Liberia: GOL Sued for Passage of Restated LACC Act
… The suit against the government is the latest in a long-running debate around the restated LACC act, which the LACC boss has claimed will be used to suppress the fight against corruption in Liberia.
The Executive Chairperson of the Liberia Anti-Corruption Commission (LACC), has sued the administration of President George Weah for violating his employment rights. The suit from Cllr. Edwin Kla Martin comes as the President has already signed into law the restated LACC act, which among other things dissolved the workforce of the anti-corruption watchdog including Martin's tenure position.
Martin's suit, which is a writ of prohibition, is requesting the Supreme Court of Liberia to forbid the Weah government from enforcing the LACC restated act, saying it amounts to a breach of contract as the government was in error to dissolve his tenured position, then creating the same.
He argued that Part XVI of the restated act, is discriminatory and totally against the country’s 1986 constitution and should not be allowed to stand as it would undermine strides made at LACC and others integrity institution to expose corrupt officials.
The section as quoted by Martin, mandates the Weah government to ensure that the LACC senior management team remain in office until their successors are appointed.
“All the commissioners now serving the LACC shall remain in office after the enactment of this new law until their successors are appointed, but each is eligible to apply and be subjected to the appointment procedure provided for this law,” Part XVI of the law, which focus on Transitional Provision is quotes.
His suit against the government is the latest in a long-running debate around the restated LACC act, which he claimed will be used to suppress the fight against corruption in Liberia.
Critics of the legislation claimed that it represents a broader attack on the fight against corruption in a country that is already corrupt; and would undermine the gains made by the current LACC leadership in exposing corruption in the executive.
The restatement, according to Martin, is a dangerous escalation made to silence him for coming down hard on public officials involved in corruption.
And Martin’s lawyer, Cllr. Johnny Momoh, while petitioning the Court, also claimed that section 16.1 and 16.2 of the restated LACC Act, was not in conformity with the principles and doctrine of expo facto law as enshrined in Article 21 of the constitution.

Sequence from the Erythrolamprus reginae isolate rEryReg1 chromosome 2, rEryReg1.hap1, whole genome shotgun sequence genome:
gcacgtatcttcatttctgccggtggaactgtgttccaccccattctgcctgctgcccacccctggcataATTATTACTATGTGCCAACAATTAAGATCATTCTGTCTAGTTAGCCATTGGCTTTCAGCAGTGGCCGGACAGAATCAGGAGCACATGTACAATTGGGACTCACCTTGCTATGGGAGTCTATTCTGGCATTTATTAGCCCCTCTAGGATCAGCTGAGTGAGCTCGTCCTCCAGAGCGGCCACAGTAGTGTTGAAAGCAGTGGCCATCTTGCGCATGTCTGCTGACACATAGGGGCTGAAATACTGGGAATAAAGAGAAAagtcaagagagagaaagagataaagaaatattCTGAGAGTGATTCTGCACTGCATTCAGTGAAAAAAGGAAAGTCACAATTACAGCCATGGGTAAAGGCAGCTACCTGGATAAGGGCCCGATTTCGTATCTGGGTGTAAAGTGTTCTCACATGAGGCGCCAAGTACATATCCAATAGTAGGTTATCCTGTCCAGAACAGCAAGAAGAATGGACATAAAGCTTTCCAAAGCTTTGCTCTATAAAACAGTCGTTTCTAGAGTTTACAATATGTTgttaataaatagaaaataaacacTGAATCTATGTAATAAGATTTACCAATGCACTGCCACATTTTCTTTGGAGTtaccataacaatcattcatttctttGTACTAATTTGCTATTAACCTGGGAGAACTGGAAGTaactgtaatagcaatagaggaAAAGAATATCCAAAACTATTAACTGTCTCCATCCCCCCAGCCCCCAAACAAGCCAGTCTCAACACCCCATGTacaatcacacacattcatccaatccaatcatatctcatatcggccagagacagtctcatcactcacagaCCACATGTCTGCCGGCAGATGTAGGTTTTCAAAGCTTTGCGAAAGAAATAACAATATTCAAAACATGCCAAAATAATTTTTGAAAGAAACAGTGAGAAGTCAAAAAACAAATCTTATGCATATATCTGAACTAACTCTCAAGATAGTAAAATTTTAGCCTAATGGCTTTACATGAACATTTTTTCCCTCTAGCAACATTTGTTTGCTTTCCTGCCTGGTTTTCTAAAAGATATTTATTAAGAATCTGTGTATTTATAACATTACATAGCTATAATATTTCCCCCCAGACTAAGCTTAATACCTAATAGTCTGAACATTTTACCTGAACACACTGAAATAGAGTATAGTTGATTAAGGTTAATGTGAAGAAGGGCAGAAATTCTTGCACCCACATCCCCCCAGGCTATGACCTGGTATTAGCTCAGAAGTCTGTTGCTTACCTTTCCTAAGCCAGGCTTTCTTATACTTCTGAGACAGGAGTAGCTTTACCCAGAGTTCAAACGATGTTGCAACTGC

“The restated LACC act contains provisions that are not applicable, and if allowed to hold it would be a gross violation of the principle and doctrine of the expo facto law as enshrined in Article 21 of the 1986 Constitution,” Cllr. Momoh said, praying the Court to grant the alternative writ of prohibition as provided by Chapter 16, Section 16.21 of the Civil Procedure Law of Liberia.
“The law states that no person shall be made subject to any law or punishment which was not in the effect at the time of commission of an offense, nor shall the Legislature enact any bill of attainder or ex post facto law,” Momoh said. “The new act seeking the immediate removal of the LACC chairman and other commissioners is illegal, and therefore, the Justice In Chamber is asked to grant this petition to undo the Liberia decision.
The legislature’s decision to wholly restate the LACC act of 2008 came after Weah had requested in 2021 that the legislature adopt a ‘minor adjustment’ to the act to give the commission direct power to prosecute.
The lawmakers however chose restatement over amendment, passing a law that critics says unjustifiably limits the Commission's capacity to connect with the public and provide updates on the progress of investigations, which is more than required for openness, accountability, and other relevant reasons that best serve the public interest.
Meanwhile, the Supreme Court Justice in the Chamber might issue a ruling on the Martins writ.